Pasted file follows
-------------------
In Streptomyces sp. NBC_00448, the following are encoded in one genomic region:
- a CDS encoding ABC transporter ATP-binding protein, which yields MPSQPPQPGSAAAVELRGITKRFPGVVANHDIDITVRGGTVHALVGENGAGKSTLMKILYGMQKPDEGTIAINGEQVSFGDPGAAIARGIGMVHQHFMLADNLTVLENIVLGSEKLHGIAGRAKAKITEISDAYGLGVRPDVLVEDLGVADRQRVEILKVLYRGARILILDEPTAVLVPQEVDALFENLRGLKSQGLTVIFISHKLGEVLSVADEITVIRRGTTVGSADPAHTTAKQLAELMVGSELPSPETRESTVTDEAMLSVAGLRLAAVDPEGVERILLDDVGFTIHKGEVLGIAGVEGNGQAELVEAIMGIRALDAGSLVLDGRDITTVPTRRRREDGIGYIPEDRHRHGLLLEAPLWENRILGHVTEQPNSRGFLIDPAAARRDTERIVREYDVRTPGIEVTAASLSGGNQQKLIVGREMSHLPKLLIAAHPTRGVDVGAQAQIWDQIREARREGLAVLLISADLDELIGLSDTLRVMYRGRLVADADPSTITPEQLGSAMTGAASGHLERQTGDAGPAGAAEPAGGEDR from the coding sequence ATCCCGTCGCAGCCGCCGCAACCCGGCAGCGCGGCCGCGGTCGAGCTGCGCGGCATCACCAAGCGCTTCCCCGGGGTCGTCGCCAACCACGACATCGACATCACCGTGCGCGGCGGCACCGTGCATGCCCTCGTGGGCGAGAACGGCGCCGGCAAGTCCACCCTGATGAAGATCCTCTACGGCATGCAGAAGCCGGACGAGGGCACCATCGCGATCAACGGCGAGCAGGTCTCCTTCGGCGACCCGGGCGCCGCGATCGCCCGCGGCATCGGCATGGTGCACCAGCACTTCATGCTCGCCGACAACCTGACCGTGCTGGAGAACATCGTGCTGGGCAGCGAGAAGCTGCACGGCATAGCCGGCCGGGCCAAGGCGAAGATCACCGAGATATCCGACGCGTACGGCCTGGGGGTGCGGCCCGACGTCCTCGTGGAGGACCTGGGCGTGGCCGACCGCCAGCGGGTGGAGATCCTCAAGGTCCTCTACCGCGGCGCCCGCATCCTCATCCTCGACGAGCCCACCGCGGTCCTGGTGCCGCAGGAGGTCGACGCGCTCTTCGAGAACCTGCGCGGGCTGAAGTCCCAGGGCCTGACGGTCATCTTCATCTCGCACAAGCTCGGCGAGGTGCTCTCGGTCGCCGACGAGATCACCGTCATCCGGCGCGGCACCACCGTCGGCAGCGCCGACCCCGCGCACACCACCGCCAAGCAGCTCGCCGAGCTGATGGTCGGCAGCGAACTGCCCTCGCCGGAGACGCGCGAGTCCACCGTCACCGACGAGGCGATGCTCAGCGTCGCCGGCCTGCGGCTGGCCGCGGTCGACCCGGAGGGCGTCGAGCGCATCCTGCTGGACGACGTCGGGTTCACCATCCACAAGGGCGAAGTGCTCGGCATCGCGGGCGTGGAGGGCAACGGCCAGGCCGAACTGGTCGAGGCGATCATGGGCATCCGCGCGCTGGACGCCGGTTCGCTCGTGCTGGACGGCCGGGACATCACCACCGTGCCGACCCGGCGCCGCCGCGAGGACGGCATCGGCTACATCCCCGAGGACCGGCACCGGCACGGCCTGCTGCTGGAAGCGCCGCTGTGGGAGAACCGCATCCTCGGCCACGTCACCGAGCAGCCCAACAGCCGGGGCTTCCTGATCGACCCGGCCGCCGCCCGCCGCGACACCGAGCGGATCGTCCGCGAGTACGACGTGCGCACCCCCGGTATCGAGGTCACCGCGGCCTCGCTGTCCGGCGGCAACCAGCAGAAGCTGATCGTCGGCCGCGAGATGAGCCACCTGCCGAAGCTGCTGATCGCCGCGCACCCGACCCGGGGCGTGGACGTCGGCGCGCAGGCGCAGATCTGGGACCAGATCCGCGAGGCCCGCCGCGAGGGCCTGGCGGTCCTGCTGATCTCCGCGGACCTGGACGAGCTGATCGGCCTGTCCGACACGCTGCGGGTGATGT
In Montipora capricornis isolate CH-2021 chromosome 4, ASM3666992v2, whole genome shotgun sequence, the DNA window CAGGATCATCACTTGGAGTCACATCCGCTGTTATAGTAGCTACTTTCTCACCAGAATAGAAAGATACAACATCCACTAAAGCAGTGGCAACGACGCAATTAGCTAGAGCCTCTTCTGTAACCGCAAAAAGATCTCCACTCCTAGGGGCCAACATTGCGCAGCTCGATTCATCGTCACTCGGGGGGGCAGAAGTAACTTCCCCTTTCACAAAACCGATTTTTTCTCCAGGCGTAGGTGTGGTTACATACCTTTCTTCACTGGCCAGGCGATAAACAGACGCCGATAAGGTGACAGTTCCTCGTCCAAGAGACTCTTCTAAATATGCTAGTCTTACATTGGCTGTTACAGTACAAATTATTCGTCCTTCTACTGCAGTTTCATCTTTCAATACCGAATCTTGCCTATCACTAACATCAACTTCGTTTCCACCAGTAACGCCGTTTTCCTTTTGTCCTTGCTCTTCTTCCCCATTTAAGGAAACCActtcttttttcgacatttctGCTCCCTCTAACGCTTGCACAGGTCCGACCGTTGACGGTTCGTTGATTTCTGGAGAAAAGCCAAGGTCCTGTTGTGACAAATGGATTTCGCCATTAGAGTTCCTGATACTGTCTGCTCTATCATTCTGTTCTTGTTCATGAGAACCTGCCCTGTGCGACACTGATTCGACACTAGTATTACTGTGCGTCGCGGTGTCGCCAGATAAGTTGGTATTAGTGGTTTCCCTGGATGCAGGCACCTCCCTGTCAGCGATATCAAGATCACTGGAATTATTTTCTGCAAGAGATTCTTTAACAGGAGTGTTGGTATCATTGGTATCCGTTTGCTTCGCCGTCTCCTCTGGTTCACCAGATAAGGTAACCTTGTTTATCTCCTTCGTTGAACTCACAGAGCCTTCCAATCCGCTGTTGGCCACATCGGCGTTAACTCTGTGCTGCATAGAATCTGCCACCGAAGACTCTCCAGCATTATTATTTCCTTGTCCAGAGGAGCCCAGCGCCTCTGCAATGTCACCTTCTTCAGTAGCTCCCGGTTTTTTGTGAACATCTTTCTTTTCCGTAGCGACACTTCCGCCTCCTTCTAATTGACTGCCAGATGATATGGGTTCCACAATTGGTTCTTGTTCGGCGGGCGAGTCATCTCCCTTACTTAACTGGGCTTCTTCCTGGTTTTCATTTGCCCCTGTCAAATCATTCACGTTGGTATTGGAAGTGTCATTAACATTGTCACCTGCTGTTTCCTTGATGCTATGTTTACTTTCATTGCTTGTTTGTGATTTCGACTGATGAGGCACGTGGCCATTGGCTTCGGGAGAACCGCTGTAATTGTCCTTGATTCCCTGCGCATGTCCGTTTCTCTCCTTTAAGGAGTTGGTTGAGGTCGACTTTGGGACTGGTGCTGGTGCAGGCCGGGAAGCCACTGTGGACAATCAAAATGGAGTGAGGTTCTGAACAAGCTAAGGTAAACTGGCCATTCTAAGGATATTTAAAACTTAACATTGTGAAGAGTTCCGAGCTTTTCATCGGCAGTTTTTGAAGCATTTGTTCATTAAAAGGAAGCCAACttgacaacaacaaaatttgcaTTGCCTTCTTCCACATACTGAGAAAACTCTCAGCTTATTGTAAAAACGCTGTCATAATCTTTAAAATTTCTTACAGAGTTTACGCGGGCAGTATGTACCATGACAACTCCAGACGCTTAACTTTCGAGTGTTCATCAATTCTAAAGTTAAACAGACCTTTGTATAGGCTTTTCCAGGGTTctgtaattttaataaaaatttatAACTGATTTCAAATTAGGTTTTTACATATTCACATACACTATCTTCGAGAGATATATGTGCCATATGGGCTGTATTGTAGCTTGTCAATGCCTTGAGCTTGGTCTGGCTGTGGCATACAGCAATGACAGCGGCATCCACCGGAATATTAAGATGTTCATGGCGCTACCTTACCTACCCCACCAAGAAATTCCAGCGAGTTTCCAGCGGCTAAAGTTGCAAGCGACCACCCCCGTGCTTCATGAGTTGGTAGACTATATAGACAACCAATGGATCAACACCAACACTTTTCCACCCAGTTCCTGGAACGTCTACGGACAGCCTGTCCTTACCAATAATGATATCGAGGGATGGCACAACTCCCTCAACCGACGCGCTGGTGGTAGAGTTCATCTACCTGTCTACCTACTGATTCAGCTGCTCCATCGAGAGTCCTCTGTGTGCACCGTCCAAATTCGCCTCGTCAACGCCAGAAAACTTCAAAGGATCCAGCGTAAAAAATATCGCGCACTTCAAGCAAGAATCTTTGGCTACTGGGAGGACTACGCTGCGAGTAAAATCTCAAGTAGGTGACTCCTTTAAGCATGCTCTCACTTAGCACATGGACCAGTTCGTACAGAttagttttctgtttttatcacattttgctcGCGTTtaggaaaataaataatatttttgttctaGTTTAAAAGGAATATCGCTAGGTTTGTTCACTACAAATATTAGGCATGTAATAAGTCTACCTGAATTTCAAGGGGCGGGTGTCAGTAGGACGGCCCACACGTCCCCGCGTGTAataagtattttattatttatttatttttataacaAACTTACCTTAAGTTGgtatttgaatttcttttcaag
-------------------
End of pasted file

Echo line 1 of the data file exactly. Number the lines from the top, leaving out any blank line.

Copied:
In Streptomyces sp. NBC_00448, the following are encoded in one genomic region: